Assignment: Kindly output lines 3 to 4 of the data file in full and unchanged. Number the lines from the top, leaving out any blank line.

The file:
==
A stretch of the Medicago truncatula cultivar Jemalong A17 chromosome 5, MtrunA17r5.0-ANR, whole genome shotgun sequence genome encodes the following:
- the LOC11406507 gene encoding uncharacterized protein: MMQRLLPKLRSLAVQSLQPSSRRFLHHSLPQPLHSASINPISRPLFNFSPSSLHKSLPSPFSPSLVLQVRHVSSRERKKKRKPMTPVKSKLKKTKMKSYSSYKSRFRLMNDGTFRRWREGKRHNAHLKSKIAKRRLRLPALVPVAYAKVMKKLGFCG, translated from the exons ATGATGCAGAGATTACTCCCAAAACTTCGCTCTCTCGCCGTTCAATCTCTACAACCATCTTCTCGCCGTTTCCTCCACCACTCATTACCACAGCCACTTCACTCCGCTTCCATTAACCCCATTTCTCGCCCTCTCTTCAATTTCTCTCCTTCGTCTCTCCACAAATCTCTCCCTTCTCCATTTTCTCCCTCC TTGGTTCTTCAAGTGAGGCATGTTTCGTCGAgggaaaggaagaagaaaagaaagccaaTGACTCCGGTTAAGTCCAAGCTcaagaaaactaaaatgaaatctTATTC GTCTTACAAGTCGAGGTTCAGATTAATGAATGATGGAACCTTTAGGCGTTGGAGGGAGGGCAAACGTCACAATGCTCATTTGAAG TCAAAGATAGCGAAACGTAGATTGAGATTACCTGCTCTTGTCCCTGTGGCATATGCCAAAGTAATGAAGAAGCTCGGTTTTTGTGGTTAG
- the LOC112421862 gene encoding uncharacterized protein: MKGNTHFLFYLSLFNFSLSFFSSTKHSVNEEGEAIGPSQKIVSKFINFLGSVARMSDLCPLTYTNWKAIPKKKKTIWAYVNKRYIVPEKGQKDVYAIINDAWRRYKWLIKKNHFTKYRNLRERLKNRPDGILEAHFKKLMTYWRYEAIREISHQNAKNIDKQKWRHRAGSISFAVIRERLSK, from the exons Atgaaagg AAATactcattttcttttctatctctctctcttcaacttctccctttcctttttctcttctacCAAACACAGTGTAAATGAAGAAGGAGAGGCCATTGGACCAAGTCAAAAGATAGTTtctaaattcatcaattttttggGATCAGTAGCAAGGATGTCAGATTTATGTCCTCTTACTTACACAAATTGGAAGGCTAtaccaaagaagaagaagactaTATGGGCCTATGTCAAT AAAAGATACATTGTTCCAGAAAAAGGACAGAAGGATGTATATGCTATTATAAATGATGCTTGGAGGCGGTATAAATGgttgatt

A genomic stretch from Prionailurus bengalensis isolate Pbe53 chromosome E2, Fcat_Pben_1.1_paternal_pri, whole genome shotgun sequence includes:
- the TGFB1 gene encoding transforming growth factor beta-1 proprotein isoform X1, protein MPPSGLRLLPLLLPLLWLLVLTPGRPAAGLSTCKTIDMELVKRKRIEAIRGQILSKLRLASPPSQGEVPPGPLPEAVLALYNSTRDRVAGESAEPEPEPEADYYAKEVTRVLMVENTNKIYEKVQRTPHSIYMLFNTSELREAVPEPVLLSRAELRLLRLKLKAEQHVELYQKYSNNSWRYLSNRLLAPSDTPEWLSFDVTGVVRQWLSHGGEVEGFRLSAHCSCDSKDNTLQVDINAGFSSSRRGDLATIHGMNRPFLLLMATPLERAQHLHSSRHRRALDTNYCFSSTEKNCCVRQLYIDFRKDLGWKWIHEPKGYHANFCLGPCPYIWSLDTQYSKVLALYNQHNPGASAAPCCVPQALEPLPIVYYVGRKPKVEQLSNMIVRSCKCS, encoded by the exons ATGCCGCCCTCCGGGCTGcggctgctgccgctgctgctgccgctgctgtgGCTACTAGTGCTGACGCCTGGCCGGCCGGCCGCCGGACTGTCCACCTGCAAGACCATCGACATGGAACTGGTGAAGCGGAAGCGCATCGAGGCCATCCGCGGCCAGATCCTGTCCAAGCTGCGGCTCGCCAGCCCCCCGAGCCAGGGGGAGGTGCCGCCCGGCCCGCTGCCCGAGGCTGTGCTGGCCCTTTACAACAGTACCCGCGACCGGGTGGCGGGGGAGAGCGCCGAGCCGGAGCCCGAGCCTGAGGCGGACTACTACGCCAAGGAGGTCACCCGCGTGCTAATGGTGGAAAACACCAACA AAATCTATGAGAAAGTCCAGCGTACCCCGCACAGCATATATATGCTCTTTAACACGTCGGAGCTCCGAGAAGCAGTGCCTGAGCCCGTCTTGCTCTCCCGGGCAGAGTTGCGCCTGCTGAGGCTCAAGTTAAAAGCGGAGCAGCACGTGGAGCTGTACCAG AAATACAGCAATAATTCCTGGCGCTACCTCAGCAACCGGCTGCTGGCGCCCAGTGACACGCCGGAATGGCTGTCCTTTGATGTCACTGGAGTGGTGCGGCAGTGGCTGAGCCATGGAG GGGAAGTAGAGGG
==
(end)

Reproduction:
- the LOC112421862 gene encoding uncharacterized protein: MKGNTHFLFYLSLFNFSLSFFSSTKHSVNEEGEAIGPSQKIVSKFINFLGSVARMSDLCPLTYTNWKAIPKKKKTIWAYVNKRYIVPEKGQKDVYAIINDAWRRYKWLIKKNHFTKYRNLRERLKNRPDGILEAHFKKLMTYWRYEAIREISHQNAKNIDKQKWRHRAGSISFAVIRERLSK, from the exons Atgaaagg AAATactcattttcttttctatctctctctcttcaacttctccctttcctttttctcttctacCAAACACAGTGTAAATGAAGAAGGAGAGGCCATTGGACCAAGTCAAAAGATAGTTtctaaattcatcaattttttggGATCAGTAGCAAGGATGTCAGATTTATGTCCTCTTACTTACACAAATTGGAAGGCTAtaccaaagaagaagaagactaTATGGGCCTATGTCAAT AAAAGATACATTGTTCCAGAAAAAGGACAGAAGGATGTATATGCTATTATAAATGATGCTTGGAGGCGGTATAAATGgttgatt

A genomic stretch from Prionailurus bengalensis isolate Pbe53 chromosome E2, Fcat_Pben_1.1_paternal_pri, whole genome shotgun sequence includes: